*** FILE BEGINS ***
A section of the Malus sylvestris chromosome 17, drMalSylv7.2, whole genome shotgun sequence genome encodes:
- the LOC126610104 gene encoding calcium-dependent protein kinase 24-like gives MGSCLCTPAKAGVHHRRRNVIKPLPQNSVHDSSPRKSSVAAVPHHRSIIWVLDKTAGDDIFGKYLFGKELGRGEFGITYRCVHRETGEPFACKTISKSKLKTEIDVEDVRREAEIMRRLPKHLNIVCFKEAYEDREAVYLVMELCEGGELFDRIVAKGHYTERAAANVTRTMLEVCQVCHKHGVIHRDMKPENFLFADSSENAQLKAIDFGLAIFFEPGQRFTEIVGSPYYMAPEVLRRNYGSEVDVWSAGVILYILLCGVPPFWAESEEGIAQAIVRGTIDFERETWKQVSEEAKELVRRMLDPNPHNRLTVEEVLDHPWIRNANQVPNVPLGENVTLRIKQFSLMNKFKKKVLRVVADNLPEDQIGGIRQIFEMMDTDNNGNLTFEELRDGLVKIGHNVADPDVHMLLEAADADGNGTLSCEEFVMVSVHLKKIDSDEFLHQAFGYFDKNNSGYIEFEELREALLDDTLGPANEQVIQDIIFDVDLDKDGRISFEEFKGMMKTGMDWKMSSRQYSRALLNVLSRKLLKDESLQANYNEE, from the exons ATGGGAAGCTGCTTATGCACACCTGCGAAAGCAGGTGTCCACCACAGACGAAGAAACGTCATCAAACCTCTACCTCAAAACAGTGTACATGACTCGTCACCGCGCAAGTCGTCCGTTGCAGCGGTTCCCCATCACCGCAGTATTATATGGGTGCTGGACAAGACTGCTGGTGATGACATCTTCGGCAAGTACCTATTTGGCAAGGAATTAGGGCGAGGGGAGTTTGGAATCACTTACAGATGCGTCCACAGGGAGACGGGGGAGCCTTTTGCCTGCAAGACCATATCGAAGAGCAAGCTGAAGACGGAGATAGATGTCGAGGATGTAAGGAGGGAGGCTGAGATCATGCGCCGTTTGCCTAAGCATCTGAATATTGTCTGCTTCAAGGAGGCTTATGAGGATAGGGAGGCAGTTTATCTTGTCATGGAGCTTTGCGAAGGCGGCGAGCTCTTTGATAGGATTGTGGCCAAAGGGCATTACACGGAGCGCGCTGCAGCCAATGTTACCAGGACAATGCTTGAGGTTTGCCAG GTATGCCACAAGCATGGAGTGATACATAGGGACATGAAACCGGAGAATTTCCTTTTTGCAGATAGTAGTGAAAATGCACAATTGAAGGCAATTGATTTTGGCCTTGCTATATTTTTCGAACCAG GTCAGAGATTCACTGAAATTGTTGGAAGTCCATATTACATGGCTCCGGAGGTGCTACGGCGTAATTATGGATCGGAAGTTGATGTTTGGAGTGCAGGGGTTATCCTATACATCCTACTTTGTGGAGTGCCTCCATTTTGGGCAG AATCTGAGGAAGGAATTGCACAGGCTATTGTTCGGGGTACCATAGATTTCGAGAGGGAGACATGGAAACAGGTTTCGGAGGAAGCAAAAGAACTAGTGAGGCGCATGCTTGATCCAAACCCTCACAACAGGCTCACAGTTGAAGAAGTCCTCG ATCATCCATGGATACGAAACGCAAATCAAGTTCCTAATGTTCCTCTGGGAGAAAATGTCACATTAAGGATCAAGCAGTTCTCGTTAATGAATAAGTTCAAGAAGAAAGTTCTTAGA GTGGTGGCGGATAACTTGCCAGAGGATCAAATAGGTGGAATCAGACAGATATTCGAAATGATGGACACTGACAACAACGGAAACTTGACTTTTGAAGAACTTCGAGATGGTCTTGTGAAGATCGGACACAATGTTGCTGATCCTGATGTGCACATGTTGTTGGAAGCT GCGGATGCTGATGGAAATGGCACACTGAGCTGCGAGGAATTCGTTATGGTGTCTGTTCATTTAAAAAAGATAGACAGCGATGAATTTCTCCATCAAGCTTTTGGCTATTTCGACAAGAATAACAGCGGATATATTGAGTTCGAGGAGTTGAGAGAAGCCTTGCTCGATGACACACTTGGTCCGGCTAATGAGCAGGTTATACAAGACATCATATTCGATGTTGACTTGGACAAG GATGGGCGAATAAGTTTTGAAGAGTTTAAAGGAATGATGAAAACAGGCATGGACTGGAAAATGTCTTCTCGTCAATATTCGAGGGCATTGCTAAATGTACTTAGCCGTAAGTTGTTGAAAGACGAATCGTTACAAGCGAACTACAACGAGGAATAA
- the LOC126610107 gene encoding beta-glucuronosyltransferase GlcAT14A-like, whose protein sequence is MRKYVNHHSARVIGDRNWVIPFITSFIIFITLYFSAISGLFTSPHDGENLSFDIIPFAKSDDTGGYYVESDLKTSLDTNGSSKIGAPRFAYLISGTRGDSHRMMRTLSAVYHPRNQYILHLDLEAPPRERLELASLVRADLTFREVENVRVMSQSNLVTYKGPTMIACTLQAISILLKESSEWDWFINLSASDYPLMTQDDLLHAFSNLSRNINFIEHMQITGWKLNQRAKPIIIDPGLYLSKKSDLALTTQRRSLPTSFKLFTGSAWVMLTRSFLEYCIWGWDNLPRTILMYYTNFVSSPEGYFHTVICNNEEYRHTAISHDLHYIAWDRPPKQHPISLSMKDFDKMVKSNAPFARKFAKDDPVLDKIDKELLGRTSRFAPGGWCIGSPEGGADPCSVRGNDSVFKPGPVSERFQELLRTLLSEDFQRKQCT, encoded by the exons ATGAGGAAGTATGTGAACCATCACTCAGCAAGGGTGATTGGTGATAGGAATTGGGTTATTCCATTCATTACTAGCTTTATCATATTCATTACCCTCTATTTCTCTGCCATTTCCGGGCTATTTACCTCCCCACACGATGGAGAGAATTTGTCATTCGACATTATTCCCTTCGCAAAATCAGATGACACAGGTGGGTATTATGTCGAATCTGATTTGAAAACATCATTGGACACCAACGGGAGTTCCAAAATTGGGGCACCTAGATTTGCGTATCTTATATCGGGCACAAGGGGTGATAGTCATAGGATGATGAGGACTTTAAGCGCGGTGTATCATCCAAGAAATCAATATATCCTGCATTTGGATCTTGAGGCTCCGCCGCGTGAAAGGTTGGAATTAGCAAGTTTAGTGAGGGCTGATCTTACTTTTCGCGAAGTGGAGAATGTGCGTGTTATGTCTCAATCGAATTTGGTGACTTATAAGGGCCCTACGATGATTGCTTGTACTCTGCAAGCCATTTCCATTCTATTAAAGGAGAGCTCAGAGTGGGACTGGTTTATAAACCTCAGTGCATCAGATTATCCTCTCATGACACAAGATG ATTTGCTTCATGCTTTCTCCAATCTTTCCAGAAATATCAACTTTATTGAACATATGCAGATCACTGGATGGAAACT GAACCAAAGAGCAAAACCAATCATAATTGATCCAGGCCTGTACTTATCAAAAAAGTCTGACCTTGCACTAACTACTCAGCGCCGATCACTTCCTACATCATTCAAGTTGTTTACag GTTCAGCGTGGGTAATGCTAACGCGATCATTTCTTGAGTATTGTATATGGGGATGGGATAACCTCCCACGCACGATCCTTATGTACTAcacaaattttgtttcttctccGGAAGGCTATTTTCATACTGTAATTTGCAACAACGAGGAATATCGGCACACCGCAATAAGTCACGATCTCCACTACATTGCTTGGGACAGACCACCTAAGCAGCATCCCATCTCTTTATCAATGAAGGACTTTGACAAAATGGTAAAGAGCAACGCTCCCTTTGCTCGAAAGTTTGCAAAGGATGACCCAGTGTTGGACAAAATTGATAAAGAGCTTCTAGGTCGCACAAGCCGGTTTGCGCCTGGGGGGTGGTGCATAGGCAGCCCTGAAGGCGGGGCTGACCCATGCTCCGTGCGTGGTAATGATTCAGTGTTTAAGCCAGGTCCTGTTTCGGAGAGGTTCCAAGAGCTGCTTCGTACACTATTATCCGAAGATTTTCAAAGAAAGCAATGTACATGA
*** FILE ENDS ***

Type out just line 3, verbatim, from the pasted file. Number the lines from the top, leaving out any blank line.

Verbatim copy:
- the LOC126610107 gene encoding beta-glucuronosyltransferase GlcAT14A-like, whose protein sequence is MRKYVNHHSARVIGDRNWVIPFITSFIIFITLYFSAISGLFTSPHDGENLSFDIIPFAKSDDTGGYYVESDLKTSLDTNGSSKIGAPRFAYLISGTRGDSHRMMRTLSAVYHPRNQYILHLDLEAPPRERLELASLVRADLTFREVENVRVMSQSNLVTYKGPTMIACTLQAISILLKESSEWDWFINLSASDYPLMTQDDLLHAFSNLSRNINFIEHMQITGWKLNQRAKPIIIDPGLYLSKKSDLALTTQRRSLPTSFKLFTGSAWVMLTRSFLEYCIWGWDNLPRTILMYYTNFVSSPEGYFHTVICNNEEYRHTAISHDLHYIAWDRPPKQHPISLSMKDFDKMVKSNAPFARKFAKDDPVLDKIDKELLGRTSRFAPGGWCIGSPEGGADPCSVRGNDSVFKPGPVSERFQELLRTLLSEDFQRKQCT, encoded by the exons ATGAGGAAGTATGTGAACCATCACTCAGCAAGGGTGATTGGTGATAGGAATTGGGTTATTCCATTCATTACTAGCTTTATCATATTCATTACCCTCTATTTCTCTGCCATTTCCGGGCTATTTACCTCCCCACACGATGGAGAGAATTTGTCATTCGACATTATTCCCTTCGCAAAATCAGATGACACAGGTGGGTATTATGTCGAATCTGATTTGAAAACATCATTGGACACCAACGGGAGTTCCAAAATTGGGGCACCTAGATTTGCGTATCTTATATCGGGCACAAGGGGTGATAGTCATAGGATGATGAGGACTTTAAGCGCGGTGTATCATCCAAGAAATCAATATATCCTGCATTTGGATCTTGAGGCTCCGCCGCGTGAAAGGTTGGAATTAGCAAGTTTAGTGAGGGCTGATCTTACTTTTCGCGAAGTGGAGAATGTGCGTGTTATGTCTCAATCGAATTTGGTGACTTATAAGGGCCCTACGATGATTGCTTGTACTCTGCAAGCCATTTCCATTCTATTAAAGGAGAGCTCAGAGTGGGACTGGTTTATAAACCTCAGTGCATCAGATTATCCTCTCATGACACAAGATG ATTTGCTTCATGCTTTCTCCAATCTTTCCAGAAATATCAACTTTATTGAACATATGCAGATCACTGGATGGAAACT GAACCAAAGAGCAAAACCAATCATAATTGATCCAGGCCTGTACTTATCAAAAAAGTCTGACCTTGCACTAACTACTCAGCGCCGATCACTTCCTACATCATTCAAGTTGTTTACag GTTCAGCGTGGGTAATGCTAACGCGATCATTTCTTGAGTATTGTATATGGGGATGGGATAACCTCCCACGCACGATCCTTATGTACTAcacaaattttgtttcttctccGGAAGGCTATTTTCATACTGTAATTTGCAACAACGAGGAATATCGGCACACCGCAATAAGTCACGATCTCCACTACATTGCTTGGGACAGACCACCTAAGCAGCATCCCATCTCTTTATCAATGAAGGACTTTGACAAAATGGTAAAGAGCAACGCTCCCTTTGCTCGAAAGTTTGCAAAGGATGACCCAGTGTTGGACAAAATTGATAAAGAGCTTCTAGGTCGCACAAGCCGGTTTGCGCCTGGGGGGTGGTGCATAGGCAGCCCTGAAGGCGGGGCTGACCCATGCTCCGTGCGTGGTAATGATTCAGTGTTTAAGCCAGGTCCTGTTTCGGAGAGGTTCCAAGAGCTGCTTCGTACACTATTATCCGAAGATTTTCAAAGAAAGCAATGTACATGA